The Law

Carrier Must Defend Against Class Action from Underpaid Au Pairs

Despite an exclusion for wage-related claims, an insurer will have to defend an insured in a class action suit for negligent misrepresentation.
By: | August 30, 2018 • 2 min read

Cultural Care Inc. is a U.S. State Department-designated sponsor for au pairs — a type of live-in nanny who watches a host family’s children and performs other housework duties. CCI is responsible for hiring and placing foreign national au pairs with host families in the U.S. and helps set the wages and rates of compensation for the au pairs.

A class action was brought against CCI when its au pairs discovered they were being sorely underpaid. The suit alleged CCI conspired with host families to deliberately pay the au pairs below the market rate, violating federal and state minimum wage laws. The au pairs said their sponsor had fixed rates at $195.75 per 45-hour work week — well below federal and several state minimum wages.

CCI turned to AXA Insurance Company, with which it held a liability insurance policy. It reported the case in March 2015. The sponsor pointed to a clause in the policy that stated AXA agreed to “pay on behalf of the Insured those sums that the Insured becomes legally obligated to pay as Damages because of a negligent act or negligent omission committed by the Insured.”

But AXA denied coverage through two letters sent in April and July 2015.

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AXA referred to an exclusion that specifically said any suit or claim based on federal laws and employee wages was not covered under their policy.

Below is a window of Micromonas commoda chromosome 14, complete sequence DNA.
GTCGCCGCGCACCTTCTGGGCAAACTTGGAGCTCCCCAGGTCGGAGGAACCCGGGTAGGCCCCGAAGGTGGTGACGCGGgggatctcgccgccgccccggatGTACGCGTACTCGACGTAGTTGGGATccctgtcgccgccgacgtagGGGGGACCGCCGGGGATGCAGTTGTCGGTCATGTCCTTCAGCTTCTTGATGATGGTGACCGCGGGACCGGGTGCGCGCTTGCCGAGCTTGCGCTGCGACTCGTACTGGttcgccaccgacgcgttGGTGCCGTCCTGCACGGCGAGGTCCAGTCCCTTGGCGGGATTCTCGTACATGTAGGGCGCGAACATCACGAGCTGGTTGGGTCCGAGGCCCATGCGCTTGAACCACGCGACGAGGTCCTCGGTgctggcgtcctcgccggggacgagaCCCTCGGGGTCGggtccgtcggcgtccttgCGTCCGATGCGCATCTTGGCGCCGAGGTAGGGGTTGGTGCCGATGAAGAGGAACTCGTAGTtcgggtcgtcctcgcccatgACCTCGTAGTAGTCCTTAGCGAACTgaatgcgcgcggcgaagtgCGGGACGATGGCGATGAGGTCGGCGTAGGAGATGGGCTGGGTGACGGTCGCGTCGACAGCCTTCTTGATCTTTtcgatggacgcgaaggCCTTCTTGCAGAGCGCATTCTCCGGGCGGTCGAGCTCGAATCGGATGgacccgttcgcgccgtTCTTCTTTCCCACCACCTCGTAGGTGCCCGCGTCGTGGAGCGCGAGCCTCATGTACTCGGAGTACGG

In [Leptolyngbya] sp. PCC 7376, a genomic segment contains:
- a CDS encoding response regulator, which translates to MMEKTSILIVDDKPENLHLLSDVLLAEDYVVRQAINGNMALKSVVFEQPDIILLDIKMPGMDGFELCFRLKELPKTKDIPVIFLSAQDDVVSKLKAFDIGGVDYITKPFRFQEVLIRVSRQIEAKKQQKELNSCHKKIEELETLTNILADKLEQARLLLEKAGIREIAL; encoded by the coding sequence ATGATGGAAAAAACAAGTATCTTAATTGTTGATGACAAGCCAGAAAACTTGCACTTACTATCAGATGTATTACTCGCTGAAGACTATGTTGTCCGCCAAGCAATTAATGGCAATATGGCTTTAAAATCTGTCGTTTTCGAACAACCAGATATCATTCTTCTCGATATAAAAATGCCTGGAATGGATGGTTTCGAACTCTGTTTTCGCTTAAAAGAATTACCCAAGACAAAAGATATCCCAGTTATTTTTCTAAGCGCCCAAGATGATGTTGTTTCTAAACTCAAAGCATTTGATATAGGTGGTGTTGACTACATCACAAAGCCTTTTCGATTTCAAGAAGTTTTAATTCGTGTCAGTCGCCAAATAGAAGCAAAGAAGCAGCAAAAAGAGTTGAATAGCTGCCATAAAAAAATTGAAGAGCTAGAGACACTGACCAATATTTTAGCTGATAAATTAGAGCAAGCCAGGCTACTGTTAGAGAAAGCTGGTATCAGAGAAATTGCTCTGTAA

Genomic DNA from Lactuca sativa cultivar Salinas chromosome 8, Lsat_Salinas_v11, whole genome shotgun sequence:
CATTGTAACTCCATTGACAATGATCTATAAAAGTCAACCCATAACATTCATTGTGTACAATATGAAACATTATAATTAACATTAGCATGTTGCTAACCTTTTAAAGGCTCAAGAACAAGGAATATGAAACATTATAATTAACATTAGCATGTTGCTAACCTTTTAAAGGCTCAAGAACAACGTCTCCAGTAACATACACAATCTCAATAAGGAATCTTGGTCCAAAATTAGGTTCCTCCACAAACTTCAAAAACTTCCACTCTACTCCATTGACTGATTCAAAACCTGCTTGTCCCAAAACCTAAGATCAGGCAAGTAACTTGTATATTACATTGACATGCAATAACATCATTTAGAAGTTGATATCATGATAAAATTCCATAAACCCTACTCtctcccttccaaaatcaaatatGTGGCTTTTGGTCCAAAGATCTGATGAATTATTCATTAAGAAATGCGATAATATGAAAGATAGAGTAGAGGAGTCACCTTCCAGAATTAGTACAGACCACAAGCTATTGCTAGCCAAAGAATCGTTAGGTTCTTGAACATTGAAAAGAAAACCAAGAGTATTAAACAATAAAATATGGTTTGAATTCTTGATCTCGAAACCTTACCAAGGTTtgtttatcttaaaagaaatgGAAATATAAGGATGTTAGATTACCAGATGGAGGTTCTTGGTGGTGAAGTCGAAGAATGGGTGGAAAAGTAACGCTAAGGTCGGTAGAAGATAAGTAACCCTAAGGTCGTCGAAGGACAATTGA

CCI argued AXA was breaching the policy and had a duty to defend based on a negligent misrepresentation claim brought against CCI by the au pairs.

The court was tasked with deciding if AXA’s duty to defend was triggered by a negligent misrepresentation claim or the federal wage issue.

It found that “the negligent misrepresentation count in the [underlying suit] alleges that CCI failed to exercise due care in relaying false information about wages to the au pairs, an act it committed in the conduct of its professional services — or at the very least, in the conduct of ‘all operations necessary’ to its business.” Therefore, the court said, “this claim triggers AXA’s duty to defend CCI against the … suit.”

Scorecard: AXA Insurance will have to foot the bill in the underlying class action suit CCI faces with its au pair clientele.

Takeaway: While an exclusion may exist for an aspect of an allegation brought against an insured, insurers might wish to consider which part of the allegation triggered its policy in the first place. Sometimes the allegation triggering the policy will outweigh an exclusion if it’s not specific.

Autumn Heisler is the digital producer and a staff writer at Risk & Insurance®. She can be reached at [email protected]

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The R&I Editorial Team can be reached at [email protected]